The received wisdom is Bob Jackson’s, (potted here) that long gaps between incumbencies are bad news. Now David has met a statistician in Bath & Wells who tells a different tale. I suspect both are right; across the board overlong vacancies can damage attendance figures; but I have no grounds for calling David’s statistician a liar — he did an elaborate comparison of 100 parishes in rural groups which had vacancies with comparators that didn’t, over many years, and found identical patterms of 5% decline in both. Hmm...
After helping fill over 100 vacancies in Bucks, I think I notice...
- Every vacancy, like every pregnancy, is different. The time, locality, previous, run-up to it, and the health of the parish concerned are all key factors. healthy parishes have better times in vacancy than dependent and conflicted ones.
- Within benefices, some congregations cope much better than others, for similar reasons.
- Very few clergy teams take seriously the idea that every time a new member joins team it changes and has to acknowledge this and re-form. Thus people can get saddled with unconstructive assumptions, almost by accident. We are better at talking dirty about teams than the working processes and attitudes which actually make a team work as a team.
- The preparation process for the profile is a window into the soul of the parish. The honesty and ownership of the result has a high correlation to the success of the whlle recruitment.
- Because it’s a time when everybody is asking relevant questions, our parish development adviser, Andrew Gear, always goes in to support every parish in vacancy, both in preparing the profile, and helping them work out what the place and its mission are about. I would go to the stake for this way of working with a PDA, and I think it does make an immense difference. It may be invidious to say so, but the sober truth is that having Andrew, a brilliant PDA with in-depth consultancy and listening skills, makes an amazing difference.
- We have a small number of wise and experienced, often recently retired clergy, who sometimes make themselves available for serious interim ministries for up to 6 months. A wise priest, with experience, imagination and people skills, can make an immense difference to the vacancy experience. I believe we should pay properly for this work, and recognise its true value. We have not yet developed an adequate infratructure to fund and deploy such ministries, but I believe they are part of the shape of good practice to come. This is not about stopgapping per se, but reinforcing the work our PDA is already doing, and supporting people in asking the real questions honestly, as well as briefing bishop, archdeacon and patron about the learning during the vacancy.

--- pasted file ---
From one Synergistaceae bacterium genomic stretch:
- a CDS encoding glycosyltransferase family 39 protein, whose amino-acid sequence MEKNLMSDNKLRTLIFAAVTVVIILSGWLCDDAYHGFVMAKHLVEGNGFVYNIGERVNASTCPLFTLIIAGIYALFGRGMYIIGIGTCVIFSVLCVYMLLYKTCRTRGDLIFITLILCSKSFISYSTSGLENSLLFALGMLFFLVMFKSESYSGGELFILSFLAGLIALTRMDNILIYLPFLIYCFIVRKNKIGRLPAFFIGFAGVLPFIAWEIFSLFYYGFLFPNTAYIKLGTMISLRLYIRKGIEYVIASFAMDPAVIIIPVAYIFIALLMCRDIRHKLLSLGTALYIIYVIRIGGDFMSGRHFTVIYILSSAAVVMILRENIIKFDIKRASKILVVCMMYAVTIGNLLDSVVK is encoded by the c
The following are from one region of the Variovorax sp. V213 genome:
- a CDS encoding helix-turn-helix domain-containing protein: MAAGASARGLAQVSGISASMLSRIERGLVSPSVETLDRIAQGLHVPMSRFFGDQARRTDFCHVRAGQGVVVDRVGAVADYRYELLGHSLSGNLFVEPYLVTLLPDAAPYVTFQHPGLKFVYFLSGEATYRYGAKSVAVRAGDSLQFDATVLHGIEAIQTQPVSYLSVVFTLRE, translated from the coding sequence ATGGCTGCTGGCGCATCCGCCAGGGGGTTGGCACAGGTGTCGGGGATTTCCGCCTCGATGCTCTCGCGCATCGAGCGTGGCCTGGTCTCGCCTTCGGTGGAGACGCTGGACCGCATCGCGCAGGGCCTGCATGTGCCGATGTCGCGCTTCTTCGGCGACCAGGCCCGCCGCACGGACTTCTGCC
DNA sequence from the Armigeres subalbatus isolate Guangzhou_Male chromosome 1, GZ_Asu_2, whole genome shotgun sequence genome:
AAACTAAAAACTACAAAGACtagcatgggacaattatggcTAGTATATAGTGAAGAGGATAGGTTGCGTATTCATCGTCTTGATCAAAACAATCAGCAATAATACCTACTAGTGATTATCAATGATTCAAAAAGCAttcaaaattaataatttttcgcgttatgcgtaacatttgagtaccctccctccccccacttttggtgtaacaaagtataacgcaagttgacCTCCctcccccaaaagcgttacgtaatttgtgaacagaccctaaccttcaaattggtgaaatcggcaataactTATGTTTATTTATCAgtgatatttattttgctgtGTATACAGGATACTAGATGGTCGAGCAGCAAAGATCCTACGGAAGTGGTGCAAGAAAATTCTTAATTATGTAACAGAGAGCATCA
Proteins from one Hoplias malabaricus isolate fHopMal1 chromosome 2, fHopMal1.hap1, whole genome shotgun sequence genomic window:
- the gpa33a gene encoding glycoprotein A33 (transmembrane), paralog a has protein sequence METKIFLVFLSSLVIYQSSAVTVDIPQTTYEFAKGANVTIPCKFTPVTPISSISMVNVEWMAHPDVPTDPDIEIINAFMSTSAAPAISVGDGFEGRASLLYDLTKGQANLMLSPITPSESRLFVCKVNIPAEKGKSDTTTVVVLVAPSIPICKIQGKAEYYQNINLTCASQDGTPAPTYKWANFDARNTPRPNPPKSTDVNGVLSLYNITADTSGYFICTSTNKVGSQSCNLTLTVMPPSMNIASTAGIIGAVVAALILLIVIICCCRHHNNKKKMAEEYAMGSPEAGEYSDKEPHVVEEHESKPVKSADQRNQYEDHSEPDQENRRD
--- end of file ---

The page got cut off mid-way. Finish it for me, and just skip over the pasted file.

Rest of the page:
- Everybody wants to speed things up, understandably. When I was a nice new bishop, we had a bit of a go at breakneck vacancy minimizing — on one occasion three months. It didn’t actually work well for everybody, and one wise parish actually interviewed five people and then owned up, bravely and honestly, that they weren’t yet ready to call it and would have to readvertise. I know that was only one parish, but it taught me to try and contain my own juggernaut logic about filling vacancies quickly... They readvertised and it worked. We try to keep up the pace, but are perhaps a bit less breakneck than we used to be, having learnt from experience.
- It seems to be the case that the quality of the vacancy, good or bad, is often down to a small number of laypeople’s giftedness and contribution. This is as much the case, if not mroe, for small parishes. Anything that strengthens and encourages those who do step up to various pltes constructively is good news long term.
- Lay Chairs and Area Deans are crucial. Really logged on affirmative action by the area dean can really help — where a kind of minimalist approach definitely adds to the sense of loss and disorientation. Ditto a proper deanery mission plan. If you’ve got one it will help people through an uncertain time. If the deanery plan is a bodge or a mess, or, worse, still, no more than a silly bit of paper you get out every five years to wave at the bishop and archdeacon, the sloppiness will out and curse everyone especially during a vacancy.
- There is an increasing need to build the capacity of the parish representatives and others in line with good recruitment principles, all the more as candidates get cannier and formal process constraints become more pressing. The era of “saying unto this (wo)man go and (s)he goeth” is over. “Fat controller” mentalities among bishops and archdeacons are no longer appropriate. A well handled collaborative process is far less likely to be a pothole on the parish’s highway to Zion than a bodged up, happenstance driven lurcher... but it’s not an exact science. The only way to incease the number of good vacancies, is to grow the awareness and capacity of everyone involved, especially our own.